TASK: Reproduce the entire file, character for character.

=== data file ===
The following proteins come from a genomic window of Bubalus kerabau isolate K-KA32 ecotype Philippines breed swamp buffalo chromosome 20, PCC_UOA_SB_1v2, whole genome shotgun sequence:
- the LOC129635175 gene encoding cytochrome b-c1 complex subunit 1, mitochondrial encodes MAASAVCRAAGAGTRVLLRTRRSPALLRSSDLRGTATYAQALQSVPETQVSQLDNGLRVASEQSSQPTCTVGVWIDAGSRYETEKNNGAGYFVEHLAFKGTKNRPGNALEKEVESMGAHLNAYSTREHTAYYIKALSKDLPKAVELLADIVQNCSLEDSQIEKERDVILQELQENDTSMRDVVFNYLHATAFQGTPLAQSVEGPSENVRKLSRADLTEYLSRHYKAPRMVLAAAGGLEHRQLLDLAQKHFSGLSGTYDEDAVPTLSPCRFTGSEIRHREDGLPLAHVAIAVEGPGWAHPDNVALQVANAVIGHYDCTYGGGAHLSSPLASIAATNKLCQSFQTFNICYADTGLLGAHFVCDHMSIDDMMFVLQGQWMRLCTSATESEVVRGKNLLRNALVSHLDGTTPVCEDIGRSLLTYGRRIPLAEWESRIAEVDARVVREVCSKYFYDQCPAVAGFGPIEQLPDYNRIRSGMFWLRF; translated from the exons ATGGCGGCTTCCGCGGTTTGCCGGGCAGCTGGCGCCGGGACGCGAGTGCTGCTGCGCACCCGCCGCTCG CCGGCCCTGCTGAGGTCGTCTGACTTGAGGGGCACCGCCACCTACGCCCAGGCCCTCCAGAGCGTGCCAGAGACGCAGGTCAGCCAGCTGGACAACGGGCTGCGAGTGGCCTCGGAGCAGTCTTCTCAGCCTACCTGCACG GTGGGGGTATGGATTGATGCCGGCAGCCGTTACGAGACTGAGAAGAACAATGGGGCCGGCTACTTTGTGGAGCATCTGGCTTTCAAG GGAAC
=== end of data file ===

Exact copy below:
The following proteins come from a genomic window of Bubalus kerabau isolate K-KA32 ecotype Philippines breed swamp buffalo chromosome 20, PCC_UOA_SB_1v2, whole genome shotgun sequence:
- the LOC129635175 gene encoding cytochrome b-c1 complex subunit 1, mitochondrial encodes MAASAVCRAAGAGTRVLLRTRRSPALLRSSDLRGTATYAQALQSVPETQVSQLDNGLRVASEQSSQPTCTVGVWIDAGSRYETEKNNGAGYFVEHLAFKGTKNRPGNALEKEVESMGAHLNAYSTREHTAYYIKALSKDLPKAVELLADIVQNCSLEDSQIEKERDVILQELQENDTSMRDVVFNYLHATAFQGTPLAQSVEGPSENVRKLSRADLTEYLSRHYKAPRMVLAAAGGLEHRQLLDLAQKHFSGLSGTYDEDAVPTLSPCRFTGSEIRHREDGLPLAHVAIAVEGPGWAHPDNVALQVANAVIGHYDCTYGGGAHLSSPLASIAATNKLCQSFQTFNICYADTGLLGAHFVCDHMSIDDMMFVLQGQWMRLCTSATESEVVRGKNLLRNALVSHLDGTTPVCEDIGRSLLTYGRRIPLAEWESRIAEVDARVVREVCSKYFYDQCPAVAGFGPIEQLPDYNRIRSGMFWLRF; translated from the exons ATGGCGGCTTCCGCGGTTTGCCGGGCAGCTGGCGCCGGGACGCGAGTGCTGCTGCGCACCCGCCGCTCG CCGGCCCTGCTGAGGTCGTCTGACTTGAGGGGCACCGCCACCTACGCCCAGGCCCTCCAGAGCGTGCCAGAGACGCAGGTCAGCCAGCTGGACAACGGGCTGCGAGTGGCCTCGGAGCAGTCTTCTCAGCCTACCTGCACG GTGGGGGTATGGATTGATGCCGGCAGCCGTTACGAGACTGAGAAGAACAATGGGGCCGGCTACTTTGTGGAGCATCTGGCTTTCAAG GGAAC